Ampere’s Experiment § After the discovery that electric current produces a magnetic field, André-Marie Ampère set up two parallel wires that could carry large currents either in the same direction or in opposite directions. § Ampère’s experiment showed that a magnetic field exerts a force on a current. § This means that magnetic fields can exert forces on moving charge!

Magnetic Forces § The magnetic force turns out to depend not only on the

Magnetic Forces § The magnetic force turns out to depend not only on the charge and the charge’s velocity, but also on how the velocity vector is oriented relative to the magnetic field. § We find that the magnetic force on a charged particle moving through a magnetic field is given by:

Examples of Magnetic Forces on Moving Charged Particles

Examples of Magnetic Forces on Moving Charged Particles

Example Which magnetic field (if it’s the correct strength) allows the electron to pass

Example Which magnetic field (if it’s the correct strength) allows the electron to pass through the charged electrodes without being deflected?

Cyclotron Motion § The figure shows a positive charge moving in a plane that

Cyclotron Motion § The figure shows a positive charge moving in a plane that is perpendicular to a uniform magnetic field. § Since F is always perpendicular to v, the charge undergoes uniform circular motion. § This motion is called the cyclotron motion of a charged particle in a magnetic field. § Cyclotron frequency is determined using the equation:

Mass Spectrometers Mass spectrometry is an analytical technique that identifies the chemical composition of

Mass Spectrometers Mass spectrometry is an analytical technique that identifies the chemical composition of a compound or sample based on the mass-to-charge ratio of charged particles. A sample undergoes chemical fragmentation, thereby forming charged particles (ions). The ratio of charge to mass of the particles is calculated by passing them through ELECTRIC and MAGNETIC fields in a mass spectrometer.

M. S. – Area 1 – The Velocity Selector When you inject the sample

M. S. – Area 1 – The Velocity Selector When you inject the sample you want it to go STRAIGHT through the plates. Since you have an electric field you also need a magnetic field to apply a force in such a way as to CANCEL out the electric force caused by the electric field.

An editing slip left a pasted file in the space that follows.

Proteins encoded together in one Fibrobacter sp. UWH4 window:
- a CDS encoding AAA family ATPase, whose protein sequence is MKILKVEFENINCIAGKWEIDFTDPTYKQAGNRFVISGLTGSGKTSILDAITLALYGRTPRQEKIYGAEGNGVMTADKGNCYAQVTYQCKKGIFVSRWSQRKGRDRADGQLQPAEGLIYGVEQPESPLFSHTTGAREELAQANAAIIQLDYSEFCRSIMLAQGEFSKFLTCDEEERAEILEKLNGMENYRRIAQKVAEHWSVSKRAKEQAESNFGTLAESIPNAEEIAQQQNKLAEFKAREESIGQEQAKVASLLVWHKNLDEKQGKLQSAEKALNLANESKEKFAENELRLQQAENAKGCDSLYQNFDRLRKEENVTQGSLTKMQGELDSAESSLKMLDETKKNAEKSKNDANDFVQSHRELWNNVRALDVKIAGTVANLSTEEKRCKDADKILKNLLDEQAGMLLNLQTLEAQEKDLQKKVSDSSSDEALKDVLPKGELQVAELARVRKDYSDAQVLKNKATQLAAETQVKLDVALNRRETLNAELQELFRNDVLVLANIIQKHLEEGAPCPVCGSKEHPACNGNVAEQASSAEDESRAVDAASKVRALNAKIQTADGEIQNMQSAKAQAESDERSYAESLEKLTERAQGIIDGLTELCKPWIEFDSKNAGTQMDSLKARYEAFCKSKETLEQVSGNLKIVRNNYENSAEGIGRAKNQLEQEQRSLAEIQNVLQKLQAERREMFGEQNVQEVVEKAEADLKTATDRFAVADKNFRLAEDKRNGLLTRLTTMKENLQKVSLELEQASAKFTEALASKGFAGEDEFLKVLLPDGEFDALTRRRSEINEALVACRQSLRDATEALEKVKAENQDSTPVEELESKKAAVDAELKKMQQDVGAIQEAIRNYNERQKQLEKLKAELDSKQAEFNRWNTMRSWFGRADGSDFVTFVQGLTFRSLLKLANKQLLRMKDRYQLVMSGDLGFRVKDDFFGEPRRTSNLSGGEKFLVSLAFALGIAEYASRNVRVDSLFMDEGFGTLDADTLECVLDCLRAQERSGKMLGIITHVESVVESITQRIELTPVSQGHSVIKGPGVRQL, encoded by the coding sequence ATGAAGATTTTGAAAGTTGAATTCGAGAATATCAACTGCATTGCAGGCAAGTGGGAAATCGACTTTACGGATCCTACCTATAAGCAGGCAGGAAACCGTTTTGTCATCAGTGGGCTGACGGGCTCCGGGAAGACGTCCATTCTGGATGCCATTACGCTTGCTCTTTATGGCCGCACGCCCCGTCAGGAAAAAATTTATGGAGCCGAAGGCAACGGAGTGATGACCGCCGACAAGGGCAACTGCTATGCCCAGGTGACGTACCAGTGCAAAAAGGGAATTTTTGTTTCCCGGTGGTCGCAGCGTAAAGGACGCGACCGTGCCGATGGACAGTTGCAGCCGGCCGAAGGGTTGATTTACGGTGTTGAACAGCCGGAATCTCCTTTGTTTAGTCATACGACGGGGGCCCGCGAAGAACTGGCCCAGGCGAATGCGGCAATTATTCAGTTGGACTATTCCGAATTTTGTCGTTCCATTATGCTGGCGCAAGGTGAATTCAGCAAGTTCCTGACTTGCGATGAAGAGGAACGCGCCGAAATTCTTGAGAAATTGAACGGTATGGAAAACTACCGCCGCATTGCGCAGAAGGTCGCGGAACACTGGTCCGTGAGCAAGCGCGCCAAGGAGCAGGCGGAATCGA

M. S. – Area 2 – Detector Region After leaving region 1 in a

M. S. – Area 2 – Detector Region After leaving region 1 in a straight line, it enters region 2, which ONLY has a magnetic field. This field causes the ion to move in a circle separating the ions separate by mass. This is also where the charge to mass ratio can then by calculated. From that point, analyzing the data can lead to identifying unknown samples.

Magnetic Forces on Wires § If a current carrying wire is placed in an

Magnetic Forces on Wires § If a current carrying wire is placed in an external magnetic field, the wire could experience a magnetic force. § This force is similar to the magnetic force on a moving charge in a magnetic field: § It is important to note that wires cannot exert forces on themselves. There must be an external magnetic field to influence it.

Electric Motors

Electric Motors

Atomic Magnets §A plausible explanation for the magnetic properties of materials is the orbital

Atomic Magnets §A plausible explanation for the magnetic properties of materials is the orbital motion of the atomic electrons. §The figure shows a simple, classical model of an atom in which a negative electron orbits a positive nucleus. §In this picture of the atom, the electron’s motion is that of a current loop! §An orbiting electron acts as a tiny magnetic dipole, with a north pole and a south pole. §An electron’s inherent magnetic moment is often called the electron spin because, in a classical picture, a spinning ball of charge would have a magnetic moment. §While it may not be spinning in a literal sense, an electron really is a microscopic magnet.

Magnetic Properties of Matter §For most elements, the magnetic moments of the atoms are

Magnetic Properties of Matter §For most elements, the magnetic moments of the atoms are randomly arranged when the atoms join together to form a solid. §As the figure shows, this random arrangement produces a solid whose net magnetic moment is very close to zero.

Ferromagnetism §In iron, and a few other substances, the atomic magnetic moments tend to

Ferromagnetism §In iron, and a few other substances, the atomic magnetic moments tend to all line up in the same direction, as shown in the figure. §Materials that behave in this fashion are called ferromagnetic, with the prefix ferro meaning “iron-like. ” §A typical piece of iron is divided into small regions, typically less than 100 m in size, called magnetic domains. §The magnetic moments of all the iron atoms within each domain are perfectly aligned, so each individual domain is a strong magnet. §However, the various magnetic domains that form a larger solid are randomly arranged.

Induced Magnetism §If a ferromagnetic substance is subjected to an external magnetic field, the

Induced Magnetism §If a ferromagnetic substance is subjected to an external magnetic field, the external field exerts a torque on the magnetic dipole of each domain. §The torque causes many of the domains to rotate and become aligned with the external field. §The induced magnetic dipole always has an opposite pole facing the solenoid. §Consequently the magnetic force between the poles pulls the ferromagnetic object to the electromagnet.